It is possible for erosion to wear down the soil surrounding foundations so much that they become structurally weak. It can come from many sources such as burst pipes, excessive water, poor drainage or similar.
A Slope Failure
It is the downward movement of soil that causes slope failure. This could be a slow, or “creep” failure. If a slope begins to fail due to creeping, you can use underpinning to correct the issue. It is important to consult an expert for a specific assessment.
In a less extreme way, it is possible that the foundation design was inadequate. The soil properties may not have been properly considered when designing the foundation, resulting in a foundation that is inadequate for the current conditions. Due to the modern building code, this issue is much less prevalent.
Do I need underpinning?
You can use some indicators to evaluate your property on your own. As you read through the list, remember that there are many types of subsidence. Only where there is an active subsidence, is it necessary to install underpinning. Sometimes, after the initial subsidence has occurred, the structure is in a stable state and no longer poses a danger. It is always best to consult a professional when in doubt. This is why Home Checkup offers a free service.
Cracks in walls and floors
Cracks don’t have to be scary. Cracks can appear superficially, as in minor hairline fractures or cracks that are only visible on cornices, plaster and skirting. Larger cracks, however, are a different story. They usually indicate a bigger problem such as an uneven distribution of weight due to weak foundations.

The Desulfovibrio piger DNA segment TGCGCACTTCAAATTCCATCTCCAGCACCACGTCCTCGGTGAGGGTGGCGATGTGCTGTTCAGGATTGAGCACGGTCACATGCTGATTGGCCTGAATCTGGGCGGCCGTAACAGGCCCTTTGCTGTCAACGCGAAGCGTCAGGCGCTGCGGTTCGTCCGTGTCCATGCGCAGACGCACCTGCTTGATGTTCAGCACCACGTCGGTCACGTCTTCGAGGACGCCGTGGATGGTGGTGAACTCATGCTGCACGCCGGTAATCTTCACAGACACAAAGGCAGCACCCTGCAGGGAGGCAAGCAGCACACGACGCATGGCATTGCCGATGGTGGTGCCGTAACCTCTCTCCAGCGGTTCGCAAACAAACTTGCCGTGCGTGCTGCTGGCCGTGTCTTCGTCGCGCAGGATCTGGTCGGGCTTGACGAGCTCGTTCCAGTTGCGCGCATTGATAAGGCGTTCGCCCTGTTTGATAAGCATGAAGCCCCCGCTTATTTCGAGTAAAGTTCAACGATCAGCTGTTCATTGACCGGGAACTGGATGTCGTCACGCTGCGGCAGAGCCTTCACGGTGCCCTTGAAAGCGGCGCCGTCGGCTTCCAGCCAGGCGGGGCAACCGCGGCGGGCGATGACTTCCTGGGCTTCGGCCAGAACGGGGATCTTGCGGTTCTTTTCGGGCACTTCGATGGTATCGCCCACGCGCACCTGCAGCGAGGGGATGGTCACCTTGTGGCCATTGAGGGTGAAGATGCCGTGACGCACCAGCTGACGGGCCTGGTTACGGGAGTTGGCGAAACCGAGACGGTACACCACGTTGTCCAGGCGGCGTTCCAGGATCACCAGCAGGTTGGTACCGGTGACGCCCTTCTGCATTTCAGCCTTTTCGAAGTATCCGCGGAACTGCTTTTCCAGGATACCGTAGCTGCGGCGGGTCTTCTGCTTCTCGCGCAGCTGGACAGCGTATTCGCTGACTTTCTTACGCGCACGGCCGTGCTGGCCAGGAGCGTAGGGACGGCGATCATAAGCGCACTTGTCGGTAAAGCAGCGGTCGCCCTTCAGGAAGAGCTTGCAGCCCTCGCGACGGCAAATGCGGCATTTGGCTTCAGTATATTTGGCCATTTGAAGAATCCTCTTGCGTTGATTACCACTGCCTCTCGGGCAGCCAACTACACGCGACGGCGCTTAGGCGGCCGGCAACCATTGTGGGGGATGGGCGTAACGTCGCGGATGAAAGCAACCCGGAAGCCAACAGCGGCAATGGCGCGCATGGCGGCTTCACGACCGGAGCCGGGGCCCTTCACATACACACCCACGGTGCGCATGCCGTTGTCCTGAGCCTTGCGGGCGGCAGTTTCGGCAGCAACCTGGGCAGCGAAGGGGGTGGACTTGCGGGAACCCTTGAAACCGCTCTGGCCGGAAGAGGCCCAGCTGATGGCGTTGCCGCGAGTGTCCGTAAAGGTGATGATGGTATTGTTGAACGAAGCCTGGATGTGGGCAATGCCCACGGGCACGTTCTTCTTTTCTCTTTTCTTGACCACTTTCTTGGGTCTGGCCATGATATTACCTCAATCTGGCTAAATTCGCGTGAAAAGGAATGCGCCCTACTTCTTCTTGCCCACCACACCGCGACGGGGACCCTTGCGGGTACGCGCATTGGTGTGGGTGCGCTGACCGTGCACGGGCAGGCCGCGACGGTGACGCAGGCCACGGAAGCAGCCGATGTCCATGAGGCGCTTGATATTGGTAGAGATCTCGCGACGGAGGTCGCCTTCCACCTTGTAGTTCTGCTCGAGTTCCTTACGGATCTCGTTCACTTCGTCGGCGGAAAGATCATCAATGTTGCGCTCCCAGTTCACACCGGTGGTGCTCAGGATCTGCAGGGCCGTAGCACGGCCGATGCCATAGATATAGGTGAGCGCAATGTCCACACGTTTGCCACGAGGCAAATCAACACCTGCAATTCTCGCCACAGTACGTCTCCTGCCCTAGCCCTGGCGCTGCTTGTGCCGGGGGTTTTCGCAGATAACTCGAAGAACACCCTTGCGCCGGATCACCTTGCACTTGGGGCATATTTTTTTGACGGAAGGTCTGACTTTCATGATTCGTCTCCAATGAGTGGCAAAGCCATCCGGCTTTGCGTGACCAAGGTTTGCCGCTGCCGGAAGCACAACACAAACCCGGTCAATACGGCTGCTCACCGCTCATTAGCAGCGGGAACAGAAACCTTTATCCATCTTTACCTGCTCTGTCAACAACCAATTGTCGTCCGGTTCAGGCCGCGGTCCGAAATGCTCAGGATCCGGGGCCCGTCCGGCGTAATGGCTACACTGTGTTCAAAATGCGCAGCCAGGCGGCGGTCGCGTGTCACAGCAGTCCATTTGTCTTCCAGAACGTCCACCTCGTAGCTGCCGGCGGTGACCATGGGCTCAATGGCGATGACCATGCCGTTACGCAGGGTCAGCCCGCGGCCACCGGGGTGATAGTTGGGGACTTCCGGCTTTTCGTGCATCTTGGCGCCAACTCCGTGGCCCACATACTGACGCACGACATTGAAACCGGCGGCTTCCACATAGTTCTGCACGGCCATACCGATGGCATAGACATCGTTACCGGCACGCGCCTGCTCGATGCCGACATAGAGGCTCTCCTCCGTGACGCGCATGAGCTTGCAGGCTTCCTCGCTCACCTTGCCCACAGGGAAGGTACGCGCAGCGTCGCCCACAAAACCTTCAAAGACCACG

The cracks you should look out for can be either interior (plaster and wall tiles), or exterior (brickwork rendered concrete slab)
If possible, observe cracks in the house over several weeks or even months. This will allow you to notice if cracks get larger or wider. They will likely remain the same over time, indicating that the subduction has run its course.
Not levelled floor
Uneven floors can be just as problematic as cracked walls. Leaning to one side or another of your house is not always obvious, but it can be an indicator that you have foundation problems.
You can see, in some cases that we have seen before, the collapse of a house when you stand at the end of a hall and look towards the other side. Sometimes, uneven floors are the cause of misaligned or crooked doors. Use a spirit-level to gauge the level of a room. You can also place a small ball inside the room and watch to see whether it stays still or rolls. It is often necessary to consult a professional in order to determine the importance of this.
You should also look out for any irregular trenches in the soil, around the perimeter of a building or slab. It is another indication of subsidence.
Door and window alignment problems
The condition of doors and windows may indicate foundation issues. Your windows and door frames are becoming more and larger with gaps. Not being able or willing to lock your windows and doors.
The frames of the door and windows may start to separate from surrounding walls in cases where there is a more noticeable lean.